The efficacy of novel anatomical sites for the assessment of muscle oxygenation during central hypovolemia

Justin D. Sprick, Babs R. Soller, Caroline A. Rickards

Research output: Contribution to journalArticlepeer-review

2 Scopus citations


Muscle tissue oxygenation (SmO2) can track central blood volume loss associated with hemorrhage. Traditional peripheral measurement sites (e.g., forearm) may not be practical due to excessive movement or injury (e.g., amputation). The aim of this study was to evaluate the efficacy of three novel anatomical sites for the assessment of SmO2 under progressive central hypovolemia. 10 male volunteers were exposed to stepwise prone lower body negative pressure to decrease central blood volume, while SmO2 was assessed at four sites—the traditional site of the flexor carpi ulnaris (ARM), and three novel sites not previously investigated during lower body negative pressure, the deltoid, latissimus dorsi, and trapezius. SmO2 at the novel sites was compared to the ARM sensor and to stroke volume responses. A reduction in SmO2 was detected by the ARM sensor at the first level of lower body negative pressure (−15 mmHg; P = 0.007), and at −30 (the deltoid), −45 (latissimus dorsi), and −60 mmHg lower body negative pressure (trapezius) at the novel sites (P ≤ 0.04). SmO2 responses at all novel sites were correlated with responses at the ARM (R ≥ 0.89), and tracked the reduction in stroke volume (R ≥ 0.87); the latissimus dorsi site exhibited the strongest linear correlations (R ≥ 0.96). Of the novel sensor sites, the latissimus dorsi exhibited the strongest linear associations with SmO2 at the ARM, and with reductions in central blood volume. These findings have important implications for detection of hemorrhage in austere environments (e.g., combat) when use of a peripheral sensor may not be ideal, and may facilitate incorporation of these sensors into uniforms.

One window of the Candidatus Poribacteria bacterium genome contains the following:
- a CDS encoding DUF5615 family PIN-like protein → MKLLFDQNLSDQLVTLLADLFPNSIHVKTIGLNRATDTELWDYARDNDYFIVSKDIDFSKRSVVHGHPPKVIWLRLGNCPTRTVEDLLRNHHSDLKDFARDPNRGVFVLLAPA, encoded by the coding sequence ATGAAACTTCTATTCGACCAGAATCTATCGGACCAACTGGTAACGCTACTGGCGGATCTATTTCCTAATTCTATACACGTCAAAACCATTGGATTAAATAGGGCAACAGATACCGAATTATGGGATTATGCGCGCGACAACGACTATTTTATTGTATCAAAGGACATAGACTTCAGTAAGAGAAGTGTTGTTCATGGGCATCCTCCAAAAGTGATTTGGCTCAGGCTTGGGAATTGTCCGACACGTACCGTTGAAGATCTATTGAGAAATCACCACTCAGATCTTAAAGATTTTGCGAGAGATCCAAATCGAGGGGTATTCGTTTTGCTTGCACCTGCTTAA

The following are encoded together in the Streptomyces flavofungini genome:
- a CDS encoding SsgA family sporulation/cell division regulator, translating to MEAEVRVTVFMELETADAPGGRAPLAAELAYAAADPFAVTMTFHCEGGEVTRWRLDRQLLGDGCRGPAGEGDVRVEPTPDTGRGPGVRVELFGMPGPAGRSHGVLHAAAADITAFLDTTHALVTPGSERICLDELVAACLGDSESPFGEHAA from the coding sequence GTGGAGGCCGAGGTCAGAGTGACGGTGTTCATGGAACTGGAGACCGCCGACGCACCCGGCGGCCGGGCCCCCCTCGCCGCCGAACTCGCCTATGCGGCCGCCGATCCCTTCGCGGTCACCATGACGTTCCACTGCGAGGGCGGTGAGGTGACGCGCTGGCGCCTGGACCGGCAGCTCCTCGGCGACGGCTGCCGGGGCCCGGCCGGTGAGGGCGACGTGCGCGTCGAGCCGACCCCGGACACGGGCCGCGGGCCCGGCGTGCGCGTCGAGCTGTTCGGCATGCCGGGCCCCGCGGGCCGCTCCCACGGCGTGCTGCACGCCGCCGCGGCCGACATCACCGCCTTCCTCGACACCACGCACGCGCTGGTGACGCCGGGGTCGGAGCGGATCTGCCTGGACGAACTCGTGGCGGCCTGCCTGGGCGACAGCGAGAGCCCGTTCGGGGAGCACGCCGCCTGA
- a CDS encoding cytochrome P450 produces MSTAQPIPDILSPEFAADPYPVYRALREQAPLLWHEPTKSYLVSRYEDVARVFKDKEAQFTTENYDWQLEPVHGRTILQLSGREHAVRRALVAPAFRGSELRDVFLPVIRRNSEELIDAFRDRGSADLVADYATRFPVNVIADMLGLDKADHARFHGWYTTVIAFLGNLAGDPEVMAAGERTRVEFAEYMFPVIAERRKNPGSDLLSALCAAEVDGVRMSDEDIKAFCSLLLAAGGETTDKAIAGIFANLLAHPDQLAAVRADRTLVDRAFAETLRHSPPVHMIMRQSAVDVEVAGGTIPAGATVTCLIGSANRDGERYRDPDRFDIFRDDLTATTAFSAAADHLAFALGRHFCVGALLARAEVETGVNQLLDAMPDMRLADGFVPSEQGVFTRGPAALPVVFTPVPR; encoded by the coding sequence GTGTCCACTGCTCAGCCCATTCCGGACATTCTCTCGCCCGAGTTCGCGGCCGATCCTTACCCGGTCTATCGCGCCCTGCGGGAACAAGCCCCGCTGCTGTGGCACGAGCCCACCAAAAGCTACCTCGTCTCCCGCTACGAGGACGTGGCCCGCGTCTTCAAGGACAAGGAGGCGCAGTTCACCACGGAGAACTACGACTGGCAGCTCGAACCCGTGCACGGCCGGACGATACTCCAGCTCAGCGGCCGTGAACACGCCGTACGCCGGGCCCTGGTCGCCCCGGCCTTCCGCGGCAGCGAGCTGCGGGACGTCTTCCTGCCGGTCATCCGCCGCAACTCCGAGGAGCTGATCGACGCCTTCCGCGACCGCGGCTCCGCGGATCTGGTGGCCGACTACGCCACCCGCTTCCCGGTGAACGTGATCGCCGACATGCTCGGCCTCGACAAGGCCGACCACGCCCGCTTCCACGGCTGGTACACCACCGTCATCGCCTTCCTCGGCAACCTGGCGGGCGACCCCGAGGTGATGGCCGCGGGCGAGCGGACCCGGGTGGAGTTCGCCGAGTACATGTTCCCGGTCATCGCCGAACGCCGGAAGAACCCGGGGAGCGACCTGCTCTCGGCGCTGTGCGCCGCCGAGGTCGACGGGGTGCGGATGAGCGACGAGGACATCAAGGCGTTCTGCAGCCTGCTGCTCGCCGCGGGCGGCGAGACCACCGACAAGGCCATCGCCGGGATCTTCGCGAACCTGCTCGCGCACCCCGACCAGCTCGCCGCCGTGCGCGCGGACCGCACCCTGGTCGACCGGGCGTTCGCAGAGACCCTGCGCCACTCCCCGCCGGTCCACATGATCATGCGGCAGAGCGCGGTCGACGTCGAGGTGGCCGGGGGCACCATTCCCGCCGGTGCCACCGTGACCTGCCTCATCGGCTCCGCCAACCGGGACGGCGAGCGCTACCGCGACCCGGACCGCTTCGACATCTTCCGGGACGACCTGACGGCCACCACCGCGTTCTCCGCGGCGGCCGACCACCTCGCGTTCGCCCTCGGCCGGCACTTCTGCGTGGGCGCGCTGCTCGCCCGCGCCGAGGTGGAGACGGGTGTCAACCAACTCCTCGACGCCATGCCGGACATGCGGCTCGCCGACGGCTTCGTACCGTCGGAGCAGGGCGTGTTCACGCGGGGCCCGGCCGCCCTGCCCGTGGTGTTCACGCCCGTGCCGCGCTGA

Original languageEnglish
Pages (from-to)2007-2013
Number of pages7
JournalExperimental Biology and Medicine
Issue number17
StatePublished - 1 Nov 2016


  • Trauma
  • hypovolemia
  • near infrared spectroscopy
  • physiologic monitoring
  • tissue oxygen saturation


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